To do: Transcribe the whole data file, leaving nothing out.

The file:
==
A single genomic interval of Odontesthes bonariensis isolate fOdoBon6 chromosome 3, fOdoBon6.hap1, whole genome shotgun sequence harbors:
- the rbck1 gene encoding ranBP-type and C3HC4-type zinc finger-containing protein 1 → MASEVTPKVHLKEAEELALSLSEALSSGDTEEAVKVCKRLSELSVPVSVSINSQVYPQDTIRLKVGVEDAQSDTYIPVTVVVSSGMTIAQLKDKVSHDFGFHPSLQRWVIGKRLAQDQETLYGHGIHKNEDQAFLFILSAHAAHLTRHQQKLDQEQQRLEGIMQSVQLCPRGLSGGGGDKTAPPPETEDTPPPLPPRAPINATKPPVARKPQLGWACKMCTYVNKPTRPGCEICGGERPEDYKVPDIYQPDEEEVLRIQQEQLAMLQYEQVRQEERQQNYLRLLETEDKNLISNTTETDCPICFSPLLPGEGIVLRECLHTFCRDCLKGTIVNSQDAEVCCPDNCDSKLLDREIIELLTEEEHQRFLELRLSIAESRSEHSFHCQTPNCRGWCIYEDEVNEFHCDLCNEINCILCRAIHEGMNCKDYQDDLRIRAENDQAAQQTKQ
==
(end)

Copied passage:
A single genomic interval of Odontesthes bonariensis isolate fOdoBon6 chromosome 3, fOdoBon6.hap1, whole genome shotgun sequence harbors:
- the rbck1 gene encoding ranBP-type and C3HC4-type zinc finger-containing protein 1 → MASEVTPKVHLKEAEELALSLSEALSSGDTEEAVKVCKRLSELSVPVSVSINSQVYPQDTIRLKVGVEDAQSDTYIPVTVVVSSGMTIAQLKDKVSHDFGFHPSLQRWVIGKRLAQDQETLYGHGIHKNEDQAFLFILSAHAAHLTRHQQKLDQEQQRLEGIMQSVQLCPRGLSGGGGDKTAPPPETEDTPPPLPPRAPINATKPPVARKPQLGWACKMCTYVNKPTRPGCEICGGERPEDYKVPDIYQPDEEEVLRIQQEQLAMLQYEQVRQEERQQNYLRLLETEDKNLISNTTETDCPICFSPLLPGEGIVLRECLHTFCRDCLKGTIVNSQDAEVCCPDNCDSKLLDREIIELLTEEEHQRFLELRLSIAESRSEHSFHCQTPNCRGWCIYEDEVNEFHCDLCNEINCILCRAIHEGMNCKDYQDDLRIRAENDQAAQQTKQ